Archives

National: Schumer Applauds Justice Department for Requiring ES&S to Sell Off Voting Machine Unit Purchased from Diebold

Senator, As Senate Rules Chairman, Had Led Fight To Urge Antitrust Investigation Into Merger

Study By Senate Panel Found That Merger Would Have Given ES&S Three Times Market Share Of Next Closest Competitor

U.S. Senator Charles E. Schumer, chairman of the Senate committee that oversees election issues, today applauded the Department of Justice’s decision to require Election Systems & Software to sell off the voting systems unit it purchased from Diebold last November. The consent decree in this case lasts for ten years, ensuring that competition is protected in the voting system industry. Schumer raised serious questions about the merger of ES&S Inc. and Premier Election Systems when it was first revealed in September 2009, because it created one company that would control at least 70 percent of the U.S. market for voting systems. The merger had been completed without any advance notice or consultation with the Justice Department.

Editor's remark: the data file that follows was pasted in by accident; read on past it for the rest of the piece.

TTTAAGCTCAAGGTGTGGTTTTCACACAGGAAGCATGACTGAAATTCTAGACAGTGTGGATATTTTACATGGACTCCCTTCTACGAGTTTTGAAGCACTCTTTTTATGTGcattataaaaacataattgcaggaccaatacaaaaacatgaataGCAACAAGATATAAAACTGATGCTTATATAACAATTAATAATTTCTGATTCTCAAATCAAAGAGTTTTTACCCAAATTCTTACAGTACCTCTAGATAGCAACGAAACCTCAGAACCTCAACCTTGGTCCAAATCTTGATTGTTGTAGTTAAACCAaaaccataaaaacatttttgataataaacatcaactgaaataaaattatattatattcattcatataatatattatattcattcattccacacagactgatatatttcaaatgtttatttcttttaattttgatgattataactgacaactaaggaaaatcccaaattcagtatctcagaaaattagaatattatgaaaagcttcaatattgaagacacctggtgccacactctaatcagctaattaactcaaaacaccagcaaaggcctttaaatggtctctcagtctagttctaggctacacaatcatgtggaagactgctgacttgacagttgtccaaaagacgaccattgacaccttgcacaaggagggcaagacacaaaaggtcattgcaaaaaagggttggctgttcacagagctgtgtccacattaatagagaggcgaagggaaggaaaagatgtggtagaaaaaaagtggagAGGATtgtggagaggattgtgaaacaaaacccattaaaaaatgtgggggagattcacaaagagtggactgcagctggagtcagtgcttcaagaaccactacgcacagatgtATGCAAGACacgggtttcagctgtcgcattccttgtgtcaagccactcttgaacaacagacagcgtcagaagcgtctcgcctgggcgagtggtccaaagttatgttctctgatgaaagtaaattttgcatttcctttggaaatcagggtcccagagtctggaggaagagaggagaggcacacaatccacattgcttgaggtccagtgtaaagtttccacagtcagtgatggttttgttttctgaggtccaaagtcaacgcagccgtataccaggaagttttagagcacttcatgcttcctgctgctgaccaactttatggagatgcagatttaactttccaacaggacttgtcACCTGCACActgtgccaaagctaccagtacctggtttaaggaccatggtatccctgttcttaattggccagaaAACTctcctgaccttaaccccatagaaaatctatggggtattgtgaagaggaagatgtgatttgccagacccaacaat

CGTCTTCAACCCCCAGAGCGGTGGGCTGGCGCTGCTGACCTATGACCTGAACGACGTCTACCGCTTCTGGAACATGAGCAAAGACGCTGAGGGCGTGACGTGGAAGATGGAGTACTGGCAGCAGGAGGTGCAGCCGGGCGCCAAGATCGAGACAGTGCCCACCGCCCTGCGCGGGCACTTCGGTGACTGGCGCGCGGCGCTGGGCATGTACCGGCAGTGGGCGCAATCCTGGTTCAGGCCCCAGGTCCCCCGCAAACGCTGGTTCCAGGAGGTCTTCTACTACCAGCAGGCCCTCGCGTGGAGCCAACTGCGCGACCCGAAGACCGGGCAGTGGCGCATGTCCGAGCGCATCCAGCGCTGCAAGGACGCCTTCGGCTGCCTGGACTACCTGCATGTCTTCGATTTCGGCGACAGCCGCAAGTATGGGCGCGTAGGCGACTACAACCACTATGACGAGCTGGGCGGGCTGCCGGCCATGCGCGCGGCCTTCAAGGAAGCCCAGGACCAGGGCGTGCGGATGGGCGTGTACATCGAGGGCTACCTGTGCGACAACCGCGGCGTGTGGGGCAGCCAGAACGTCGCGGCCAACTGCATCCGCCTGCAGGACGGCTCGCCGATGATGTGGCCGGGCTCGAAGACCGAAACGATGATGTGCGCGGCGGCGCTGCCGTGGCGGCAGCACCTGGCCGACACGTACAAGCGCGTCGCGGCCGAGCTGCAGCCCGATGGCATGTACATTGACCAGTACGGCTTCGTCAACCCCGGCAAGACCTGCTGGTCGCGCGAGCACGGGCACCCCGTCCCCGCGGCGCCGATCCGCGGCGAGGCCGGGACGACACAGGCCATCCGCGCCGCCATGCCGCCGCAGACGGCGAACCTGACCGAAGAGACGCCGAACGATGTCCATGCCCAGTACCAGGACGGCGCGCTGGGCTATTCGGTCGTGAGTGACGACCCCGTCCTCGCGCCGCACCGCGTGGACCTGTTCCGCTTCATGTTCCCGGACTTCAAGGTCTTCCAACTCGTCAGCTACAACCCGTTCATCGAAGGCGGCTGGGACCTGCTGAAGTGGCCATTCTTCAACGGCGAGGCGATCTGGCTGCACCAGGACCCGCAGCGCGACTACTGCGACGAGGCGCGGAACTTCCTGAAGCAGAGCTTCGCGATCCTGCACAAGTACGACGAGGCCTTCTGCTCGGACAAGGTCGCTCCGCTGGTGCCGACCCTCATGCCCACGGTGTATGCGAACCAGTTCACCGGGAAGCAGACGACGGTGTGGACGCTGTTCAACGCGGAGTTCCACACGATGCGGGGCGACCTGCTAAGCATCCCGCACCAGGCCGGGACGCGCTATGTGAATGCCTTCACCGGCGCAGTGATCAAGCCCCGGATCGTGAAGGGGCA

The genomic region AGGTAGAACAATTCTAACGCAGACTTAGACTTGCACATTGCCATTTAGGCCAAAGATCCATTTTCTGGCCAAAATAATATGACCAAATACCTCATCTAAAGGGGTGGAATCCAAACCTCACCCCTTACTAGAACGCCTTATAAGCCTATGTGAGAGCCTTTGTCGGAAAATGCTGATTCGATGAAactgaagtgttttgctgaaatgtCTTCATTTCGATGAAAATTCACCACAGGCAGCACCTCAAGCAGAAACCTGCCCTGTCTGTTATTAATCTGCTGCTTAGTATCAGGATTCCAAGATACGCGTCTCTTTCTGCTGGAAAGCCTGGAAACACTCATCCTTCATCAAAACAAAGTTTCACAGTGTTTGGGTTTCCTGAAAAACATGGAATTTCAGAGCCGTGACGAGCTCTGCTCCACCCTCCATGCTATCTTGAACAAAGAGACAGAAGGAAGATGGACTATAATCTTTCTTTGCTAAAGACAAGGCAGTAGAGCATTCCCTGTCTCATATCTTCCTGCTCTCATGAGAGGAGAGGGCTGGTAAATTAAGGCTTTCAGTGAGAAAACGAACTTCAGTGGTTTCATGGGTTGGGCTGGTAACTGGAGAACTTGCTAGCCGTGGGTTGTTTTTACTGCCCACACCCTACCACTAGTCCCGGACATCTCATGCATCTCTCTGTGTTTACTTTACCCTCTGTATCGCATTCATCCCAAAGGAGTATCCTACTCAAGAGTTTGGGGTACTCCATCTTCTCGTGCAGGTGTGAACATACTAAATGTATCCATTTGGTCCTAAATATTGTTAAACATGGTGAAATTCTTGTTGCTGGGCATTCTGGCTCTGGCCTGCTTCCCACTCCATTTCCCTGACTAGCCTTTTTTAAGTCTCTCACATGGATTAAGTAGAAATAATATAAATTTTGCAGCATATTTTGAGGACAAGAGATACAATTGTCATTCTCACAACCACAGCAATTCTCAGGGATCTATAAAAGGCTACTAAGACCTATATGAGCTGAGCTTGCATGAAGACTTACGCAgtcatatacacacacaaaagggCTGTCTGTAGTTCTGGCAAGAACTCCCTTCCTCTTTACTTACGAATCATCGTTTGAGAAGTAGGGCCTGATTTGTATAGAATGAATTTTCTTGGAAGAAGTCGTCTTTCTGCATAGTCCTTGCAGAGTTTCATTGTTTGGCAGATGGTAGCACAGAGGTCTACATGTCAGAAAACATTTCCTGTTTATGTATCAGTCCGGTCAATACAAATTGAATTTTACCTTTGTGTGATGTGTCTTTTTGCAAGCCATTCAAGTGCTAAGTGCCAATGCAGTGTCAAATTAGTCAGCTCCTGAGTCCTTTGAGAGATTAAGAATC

“This decision will restore competition to an industry that is critical to our democracy. If left unchallenged, this merger would have created a virtual monopoly that could have done serious harm to the idea of free and fair elections,” Schumer said. “This action will prevent one company from garnering three times the market of its next closest competitor. Localities need choices in their voting machines, just like voters need choices on the ballot.” Read More

National: Feds Move to Break Voting-Machine Monopoly | Wired

Citing anti-competitive concerns, the Justice Department sued Election Systems & Software in order to force the company to divest itself of the voting machine assets it obtained from Premier Election Solutions last year. The department’s antitrust division, along with nine state attorneys general, filed the civil antitrust lawsuit (.pdf) in U.S. District Court in Washington, D.C., charging that the acquisition threatened competition. The department proposed a settlement that, if accepted, would dissolve the merger and force ES&S to sell its Premier business to a buyer approved by the Justice Department. “The proposed settlement (.pdf) will restore competition, provide a greater range of choices and create incentives to provide secure, accurate and reliable voting-equipment systems now and in the future,” said Molly S. Boast, deputy assistant attorney general for the antitrust division in a statement. The nine states that joined the suit are Arizona, Colorado, Florida, Maine, Maryland, Massachusetts, New Mexico, Tennessee and Washington. Read More